Bob Lutz moved into the semifinals of the $100,000 Volvo Classic yesterday, whipping John Whitlinger so decisively that he turned the match into a recital, a solo of tennis percussion.
"After awhile, I was just practicing may serve and ground strokes, staying back and seeing how hard I could hit the ball and keep it in," Lutz said after his 6-1, 6-0 victory, which required barely 50 minutes.
Lutz, who ran off the first five games of the match of and never showed any sign of difficulty, abandoned his usual serve-and-volley style to do some on-the-job experimentation. He whipped Whitlinger, the 1974 NCAA singles and doubles champ from Stanford, with ground strokes ripped deep and hard off both wings.
"I know I can volley. I just practicing my ground strokes. If it was a tight game. I'd come in and try and force the play, but if I was up 30-0 or so, I'd stay back," said Lutz, 29, who won the NCAA singles and doubles for Southern California in 1967, and the doubles the next year with longtime partner Stan Smith.
"I was just having fun out there, having fun pounding the ball."
It is not often that a player can afford the luxury of doing that in the quarterfinals of a Grand Priz tournament, but Lutz was on top of the ball and Whitlinger from the outset.
He lost only seven points on his serve - two in the first set, five in the second - and served nine aces.
Whitlinger won only 13 points in first set, six of thsoe in the sixth game, the only one he won.
The Neenah, Wis., native won 19 points in the second set, five of those in the first game and nine in the fifth, but he could not snag a game.
In another match last night, No. 3 seed Brian Gottfried defeated No. 5 seed Stan Smith, 6-1, 7-6.
In Saturday's semifinals, Gottfried will meet his doubles partner, Raul Ramirez, at 1 p.m. (WETA-TV Channed 26), and at 7 p.m. Lutz will play the winner of a match between Tom Gorman and Jeff Borowiak, who beat top-seeded Bjorn Borg, 6-1, 6-2, in the stunner of the tournament Thursday night.
"I was just hitting the ball super. I had a lot of sting on my serve and everyting was in the groove," said Lutz, the 1972 U.S. Pro champion who is working his way back to peak form after surgery on both knees in 1973 and 1974.
"I'm playing well right now. I'm in a good section of the draw and trying to make the most of it."
Whitlinger, who had not been in the quarterfinals of a tournament since the Japan Open in November, lost in the final qualifying round last weekend but got into the draw as a "lucker loser," taking the place of former Stanford teammate Roscoe Tanner, the No. 4 seed, who withdrew with bronchitis.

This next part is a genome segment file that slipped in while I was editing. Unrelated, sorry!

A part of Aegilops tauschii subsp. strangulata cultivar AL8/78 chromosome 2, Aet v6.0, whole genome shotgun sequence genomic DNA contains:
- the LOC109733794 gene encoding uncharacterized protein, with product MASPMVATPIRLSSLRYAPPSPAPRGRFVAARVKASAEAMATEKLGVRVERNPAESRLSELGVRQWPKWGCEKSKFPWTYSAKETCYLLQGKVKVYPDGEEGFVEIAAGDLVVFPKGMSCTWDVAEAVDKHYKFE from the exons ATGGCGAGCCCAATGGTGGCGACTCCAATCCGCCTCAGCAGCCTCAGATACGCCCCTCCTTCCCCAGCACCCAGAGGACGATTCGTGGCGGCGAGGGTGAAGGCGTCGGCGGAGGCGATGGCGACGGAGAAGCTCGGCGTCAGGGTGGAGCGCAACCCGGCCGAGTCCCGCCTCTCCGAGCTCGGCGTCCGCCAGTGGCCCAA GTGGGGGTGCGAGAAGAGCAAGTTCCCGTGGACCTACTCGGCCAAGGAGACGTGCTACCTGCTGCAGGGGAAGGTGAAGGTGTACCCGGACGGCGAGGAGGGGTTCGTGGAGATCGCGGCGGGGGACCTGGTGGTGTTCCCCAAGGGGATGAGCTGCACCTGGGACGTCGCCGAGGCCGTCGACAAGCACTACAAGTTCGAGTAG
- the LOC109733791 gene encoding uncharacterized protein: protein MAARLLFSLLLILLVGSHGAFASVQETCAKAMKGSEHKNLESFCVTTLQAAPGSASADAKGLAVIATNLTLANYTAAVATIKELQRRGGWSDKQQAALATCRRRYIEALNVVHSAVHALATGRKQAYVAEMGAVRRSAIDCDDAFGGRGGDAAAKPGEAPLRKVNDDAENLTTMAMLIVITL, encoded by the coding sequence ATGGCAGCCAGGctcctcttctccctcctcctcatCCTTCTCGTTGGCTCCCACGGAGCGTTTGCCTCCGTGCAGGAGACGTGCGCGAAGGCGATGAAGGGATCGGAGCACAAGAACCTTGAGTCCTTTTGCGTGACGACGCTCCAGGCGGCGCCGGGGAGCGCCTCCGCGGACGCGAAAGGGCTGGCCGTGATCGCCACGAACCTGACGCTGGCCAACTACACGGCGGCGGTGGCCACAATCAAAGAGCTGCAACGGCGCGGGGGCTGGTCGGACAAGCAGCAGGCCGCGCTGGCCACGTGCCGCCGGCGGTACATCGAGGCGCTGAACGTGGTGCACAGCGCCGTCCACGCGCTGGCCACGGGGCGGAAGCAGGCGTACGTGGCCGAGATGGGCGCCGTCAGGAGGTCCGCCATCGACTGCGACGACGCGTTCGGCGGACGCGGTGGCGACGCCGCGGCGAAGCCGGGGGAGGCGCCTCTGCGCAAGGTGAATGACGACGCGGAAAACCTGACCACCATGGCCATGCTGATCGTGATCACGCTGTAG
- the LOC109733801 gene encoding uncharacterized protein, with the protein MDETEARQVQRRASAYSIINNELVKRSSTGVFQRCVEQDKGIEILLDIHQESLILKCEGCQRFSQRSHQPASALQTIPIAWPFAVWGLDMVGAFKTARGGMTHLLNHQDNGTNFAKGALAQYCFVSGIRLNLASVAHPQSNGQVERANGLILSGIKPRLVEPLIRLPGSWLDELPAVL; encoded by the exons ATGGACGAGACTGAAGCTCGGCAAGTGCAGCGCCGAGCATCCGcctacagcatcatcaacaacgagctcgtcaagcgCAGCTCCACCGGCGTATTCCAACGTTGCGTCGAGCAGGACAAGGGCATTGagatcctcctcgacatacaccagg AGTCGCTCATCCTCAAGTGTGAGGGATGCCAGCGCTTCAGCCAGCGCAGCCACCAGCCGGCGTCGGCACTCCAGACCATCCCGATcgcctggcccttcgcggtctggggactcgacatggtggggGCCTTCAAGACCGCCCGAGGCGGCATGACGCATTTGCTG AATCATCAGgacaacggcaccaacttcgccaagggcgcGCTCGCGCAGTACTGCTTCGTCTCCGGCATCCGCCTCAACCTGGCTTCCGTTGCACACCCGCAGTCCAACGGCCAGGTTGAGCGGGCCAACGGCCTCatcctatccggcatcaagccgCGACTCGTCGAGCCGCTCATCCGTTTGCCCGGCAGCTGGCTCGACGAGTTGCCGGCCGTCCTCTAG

Whitlinger, who must have felt as if he was being run over by one of the trucks manufactured by the tournament sponsor, took the ignominious defeat philosophically.
"They guy just didn't miss a ball," he said. "I 'm not discouraged. This has still been my best week in quite awhile. I'm feeling great, and I don't think it's any embarrasment to lose that way to a guy who played as well as he did."
"John might have been a little nervous because he hadn't been in the quarters for awhile," siad Lutz. "He always seemed a step too late. I was clocking forehands, and he seemed to be sticking to the court. Ordinarily he's very fast.
"I lost to Borg, 6-1, 6-1, in Memphis a couple of weeks ago and I was the same way. I played awful. He got on top of me, and I seemed to be five inches away from every ball. It's funny how it happens. Tennis is different every day."
Lutz is fresh and eager, having taken last week off at his home in San Clemente to surf, play golf and lie in the sun.
This week he has done some weight training at the Regency Racquet Club in McLean to strengthen his left leg, the first such work he has done since his postoperative rehabilitation period.
"I just decided to try it because at Memphis my right leg felt weaker than the left one," Lutz explained. "I started lifting 20-pound weights and the right leg started feeling stronger.
"I'm going to call Carter Rowe (the Boston surgeon who perfomed hi soperations) and see if Ishould do exercises if the legs feel weak. I thought just running and playing tennis woudl be enough, but maybe not."